Characteristics, classification and genesis of vertisols under seasonally contrasted climate in the Lake Chad Basin, Central Africa
Publication date: Available online 13 November 2018
Source: Journal of African Earth Sciences
Author(s): Temga Jean Pierre, Azinwi Tamfuh Primus, Basga Djakba Simon, Zo'o Zame Philemon, Gouban Hamadjida, Abossolo Monique, Nguetnkam Jean Pierre, Bitom Dieudonné Lucien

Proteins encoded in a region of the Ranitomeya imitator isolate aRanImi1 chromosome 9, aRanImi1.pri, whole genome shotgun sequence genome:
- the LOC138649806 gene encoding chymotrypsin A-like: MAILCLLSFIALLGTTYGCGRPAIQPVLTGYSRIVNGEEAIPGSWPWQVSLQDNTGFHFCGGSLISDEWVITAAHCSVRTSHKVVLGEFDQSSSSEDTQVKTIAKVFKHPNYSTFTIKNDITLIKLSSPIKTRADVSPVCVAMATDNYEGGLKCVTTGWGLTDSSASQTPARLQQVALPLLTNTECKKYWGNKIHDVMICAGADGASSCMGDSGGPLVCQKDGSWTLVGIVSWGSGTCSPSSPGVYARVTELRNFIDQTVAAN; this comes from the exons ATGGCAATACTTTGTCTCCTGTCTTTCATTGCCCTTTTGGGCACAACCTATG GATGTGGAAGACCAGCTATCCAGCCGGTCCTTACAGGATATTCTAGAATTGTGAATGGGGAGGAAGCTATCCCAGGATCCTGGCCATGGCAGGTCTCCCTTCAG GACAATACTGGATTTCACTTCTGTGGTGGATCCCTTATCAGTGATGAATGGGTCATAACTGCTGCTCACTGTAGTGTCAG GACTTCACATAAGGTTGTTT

General properties of Vertisols are known world-wide, but these properties vary in different areas due to specific environmental conditions. The mastery of the specific characteristics of each Vertisols in a given area requires detailed site-scale investigation. This work aims to study the properties of the Lake Chad Basin Vertisols, attempt to highlight their genetic processes and classification. These Vertisols are dark, clayey and massive, very compact, with deep wide-opened cracks and gilgaï micro-relief. They show neutral to slightly alkaline pH, low organic matter content (0.7–2.73%) and high C/N ratio values (7.34–39.64). Ca2+ and Mg2+ are the most represented exchangeable cations (5.92–30.72% and 1.28–5.44%, respectively) on the absorption complex. Smectite is the main clay mineral species, but small contents of kaolinite, illite, quartz and feldspars are also present. The most concentrated elements in the profile are silica (61.07–77.78 wt.% SiO2), aluminium (7.08–15.54 wt.% Al2O3) and iron (1.78–6.92 wt.% Fe2O3). The Si/Al ratio (>2) and chemical index of alteration (CIA) are moderate to high (56.76–88.39) and indicate a moderate to intense weathering. Such properties reflect the pedogenic influence of the environmental factors like contrasting climate, low topographic position and the alluvial parent material. The accumulation of basic cations favours the neosynthesis of smectite minerals typical of a dominant bisiallitisation process. The Vertisols profiles, due to the presence of a perched water table, enable to classify these soils as Epiaquerts and Endoaquerts Vertisols (USDA soil taxonomy) and Gleyics and Fulvics Vertisols (WRB). Their physical characteristics and notably their difficult water management constitute a limitation to agricultural activities.